UIKit sets first responder to nil, making it impossible to send -undo: (and other actions) to appropriate targets

In our applications, we have an Undo button in our main view controller’s navigation bar. This button is supposed to do two things:

  • If there is a text field being edited, it should undo in the text field’s undo stack.

  • Otherwise, it should undo in the document’s undo stack.

Unfortunately, dismissing the keyboard clears out the window’s first responder, which means the -undo: message never makes it to the view controller.

The simplest improvement would be for -resignFirstResponder to walk the responder chain from the receiver until it found a responder that returned YES from -becomeFirstResponder. That would at least keep the first responder in a more sensible steady-state.

More complicated scenarios might demand a more involved solution. For example, a text field might itself be nested within a view that itself returns YES from -becomeFirstResponder. The superview might do this by sending -becomeFirstResponder to the very same text field. This is a common pattern on the Mac, but given the above scheme it will cause an inescapible loop when the text field tries to dismiss its keyboard.

One response is “don’t do that” — that when sent -becomeFirstResponder, a responder should either become first responder or not, but should not attempt to make some other object first responder. This solution has merit and should not be discounted outright.

Alternatively, there could be some first responder mediation logic. Instead of sending -becomeFirstResponder immediately, -resignFirstResponder could first send -canBecomeFirstResponder up the responder chain, looking for the first object to return YES. It could then send a method like -shouldResponder:becomeFirstResponderForResigningFirstResponder: up the chain, and if anyone says NO, try again with the next object to return YES from -canBecomeFirstResponder. If -shouldResponder:becomeFirstResponder… falls off the end of the responder chain without anyone returning NO, then the proposed object is sent -becomeFirstResponder. If it returns NO, start over from the next object that returned YES from -canBecomeFirstResponder.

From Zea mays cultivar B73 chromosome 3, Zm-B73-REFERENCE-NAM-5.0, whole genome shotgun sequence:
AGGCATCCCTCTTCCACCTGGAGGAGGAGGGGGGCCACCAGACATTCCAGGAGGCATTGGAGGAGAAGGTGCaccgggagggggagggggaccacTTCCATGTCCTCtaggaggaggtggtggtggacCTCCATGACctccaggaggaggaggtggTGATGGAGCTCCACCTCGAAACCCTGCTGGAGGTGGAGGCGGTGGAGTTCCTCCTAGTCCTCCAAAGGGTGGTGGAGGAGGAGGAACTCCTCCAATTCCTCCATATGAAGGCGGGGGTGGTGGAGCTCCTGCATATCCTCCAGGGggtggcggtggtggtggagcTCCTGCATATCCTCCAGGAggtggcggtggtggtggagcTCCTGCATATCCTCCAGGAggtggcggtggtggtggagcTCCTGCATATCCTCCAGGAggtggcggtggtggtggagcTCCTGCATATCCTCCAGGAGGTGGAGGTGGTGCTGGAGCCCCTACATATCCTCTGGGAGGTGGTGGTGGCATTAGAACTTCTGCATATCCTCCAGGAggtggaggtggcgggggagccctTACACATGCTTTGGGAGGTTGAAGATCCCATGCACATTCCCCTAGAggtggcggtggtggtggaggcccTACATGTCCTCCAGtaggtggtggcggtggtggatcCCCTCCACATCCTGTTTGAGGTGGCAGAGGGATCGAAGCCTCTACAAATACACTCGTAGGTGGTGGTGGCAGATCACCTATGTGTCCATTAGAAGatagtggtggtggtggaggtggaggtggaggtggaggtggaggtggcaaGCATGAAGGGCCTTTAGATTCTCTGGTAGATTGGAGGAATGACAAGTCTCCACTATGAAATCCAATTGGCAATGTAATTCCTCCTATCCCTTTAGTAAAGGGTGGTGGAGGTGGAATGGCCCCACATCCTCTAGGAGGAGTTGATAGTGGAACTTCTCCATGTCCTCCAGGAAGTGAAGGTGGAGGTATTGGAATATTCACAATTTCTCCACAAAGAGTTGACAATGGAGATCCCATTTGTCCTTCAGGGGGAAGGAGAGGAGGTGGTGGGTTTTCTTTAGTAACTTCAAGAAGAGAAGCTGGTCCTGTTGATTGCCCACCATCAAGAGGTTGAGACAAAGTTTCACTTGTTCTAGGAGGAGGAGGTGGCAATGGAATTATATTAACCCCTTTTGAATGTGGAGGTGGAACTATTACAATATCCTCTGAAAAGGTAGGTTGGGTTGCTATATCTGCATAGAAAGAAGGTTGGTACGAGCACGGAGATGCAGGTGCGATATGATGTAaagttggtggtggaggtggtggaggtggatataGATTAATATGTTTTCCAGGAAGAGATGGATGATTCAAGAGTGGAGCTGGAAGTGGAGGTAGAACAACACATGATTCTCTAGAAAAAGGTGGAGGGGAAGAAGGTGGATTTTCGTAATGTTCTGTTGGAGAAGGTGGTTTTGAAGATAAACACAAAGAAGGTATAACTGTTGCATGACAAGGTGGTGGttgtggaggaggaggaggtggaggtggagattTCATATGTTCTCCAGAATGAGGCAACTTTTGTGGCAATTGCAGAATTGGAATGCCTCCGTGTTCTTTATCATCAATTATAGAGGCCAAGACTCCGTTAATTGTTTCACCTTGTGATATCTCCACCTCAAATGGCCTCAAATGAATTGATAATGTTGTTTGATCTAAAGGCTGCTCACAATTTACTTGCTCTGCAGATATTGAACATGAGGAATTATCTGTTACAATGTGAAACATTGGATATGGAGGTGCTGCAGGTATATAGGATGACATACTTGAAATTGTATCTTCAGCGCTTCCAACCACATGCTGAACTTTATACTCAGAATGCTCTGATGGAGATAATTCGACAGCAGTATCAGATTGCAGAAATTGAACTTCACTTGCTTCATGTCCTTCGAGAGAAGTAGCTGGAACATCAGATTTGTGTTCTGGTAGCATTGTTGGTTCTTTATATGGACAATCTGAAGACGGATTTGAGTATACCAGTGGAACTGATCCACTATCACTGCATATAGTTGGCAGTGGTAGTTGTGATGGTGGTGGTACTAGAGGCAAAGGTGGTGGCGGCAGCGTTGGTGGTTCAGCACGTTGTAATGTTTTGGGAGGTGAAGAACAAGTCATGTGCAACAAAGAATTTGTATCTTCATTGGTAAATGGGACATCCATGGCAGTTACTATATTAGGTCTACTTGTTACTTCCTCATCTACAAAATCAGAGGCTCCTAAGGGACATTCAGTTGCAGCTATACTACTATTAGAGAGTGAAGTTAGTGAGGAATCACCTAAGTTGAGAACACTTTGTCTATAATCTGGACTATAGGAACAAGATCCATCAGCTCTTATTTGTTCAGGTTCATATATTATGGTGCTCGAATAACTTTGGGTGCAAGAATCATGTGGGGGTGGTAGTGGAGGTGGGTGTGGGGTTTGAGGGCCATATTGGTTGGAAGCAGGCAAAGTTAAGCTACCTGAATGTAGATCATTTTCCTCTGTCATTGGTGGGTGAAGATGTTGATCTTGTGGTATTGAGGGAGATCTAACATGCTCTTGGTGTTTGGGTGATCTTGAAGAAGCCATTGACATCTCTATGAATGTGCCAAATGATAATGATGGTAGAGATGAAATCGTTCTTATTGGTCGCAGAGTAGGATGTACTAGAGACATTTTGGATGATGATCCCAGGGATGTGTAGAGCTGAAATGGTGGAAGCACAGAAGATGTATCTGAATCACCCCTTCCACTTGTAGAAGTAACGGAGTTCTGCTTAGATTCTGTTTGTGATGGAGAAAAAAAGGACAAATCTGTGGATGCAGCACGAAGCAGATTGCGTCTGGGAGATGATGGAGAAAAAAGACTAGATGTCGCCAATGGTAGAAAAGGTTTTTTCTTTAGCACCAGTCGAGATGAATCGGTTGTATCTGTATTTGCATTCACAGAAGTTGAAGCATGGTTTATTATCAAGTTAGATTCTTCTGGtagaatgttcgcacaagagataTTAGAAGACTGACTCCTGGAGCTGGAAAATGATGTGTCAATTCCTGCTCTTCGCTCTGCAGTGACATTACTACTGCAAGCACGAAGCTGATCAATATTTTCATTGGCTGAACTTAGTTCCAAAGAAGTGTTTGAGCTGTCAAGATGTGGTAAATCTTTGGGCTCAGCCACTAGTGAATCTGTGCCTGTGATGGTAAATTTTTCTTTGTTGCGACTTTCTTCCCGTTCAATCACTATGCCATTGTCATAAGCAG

Here’s a terribly-inefficient O(N^2) implementation of that algorithm:

- (BOOL)resignFirstResponder {

  // Easy case: we're not first responder, so we've resigned it successfully.

  if (!self.isFirstResponder)
    return YES;

  // Find the next object in the responder chain that is willing to be come first responder.

  for (UIResponder *candidate = self.nextResponder; candidate != nil; candidate = candidate.nextResponder) {

    if (!candidate.canBecomeFirstResponder)

    // Ask every responder in the chain, starting with ourselves, if it's ok if the candidate becomes first responder.
    // Note that this includes any responders whom we've offered to become first responder but have refused, _and_ any responders in the chain _after_ the candidate.
    // Most likely, responders will only say NO if asked about themselves or objects they control (like subviews, or views managed by a view controller). This is why we ask the entire responder chain, rather than starting or ending it at the candidate.
    // The default implementation of -shouldResponder:... just returns YES.

    BOOL candidateIsOK = YES;
    for (UIResponder *consultant = self; consultant != nil; consultant = consultant.nextResponder) {
      if ([consultant shouldResponder:candidate becomeFirstResponderForResigningFirstResponder:self]) {
        candidateIsOK = NO;

    if (!candidateIsOK)
      continue; // Some responder explicitly vetoed our proposed candidate.

    // Everyone's okay with it; ask the responder itself to -becomeFirstResponder!
    // It's possible for a responder to return YES from -shouldResponder:becomeFirstResponder... given itself as an argument, but then return NO from -becomeFirstResponder. We will accommodate such sadists.

    BOOL candidateBecameFirstResponder = [candidate becomeFirstResponder];
    if (candidateBecameFirstResponder)
      return YES;

  // Nobody became first responder. Give up?
  return NO;

Filed as <rdar://problem/19064733>.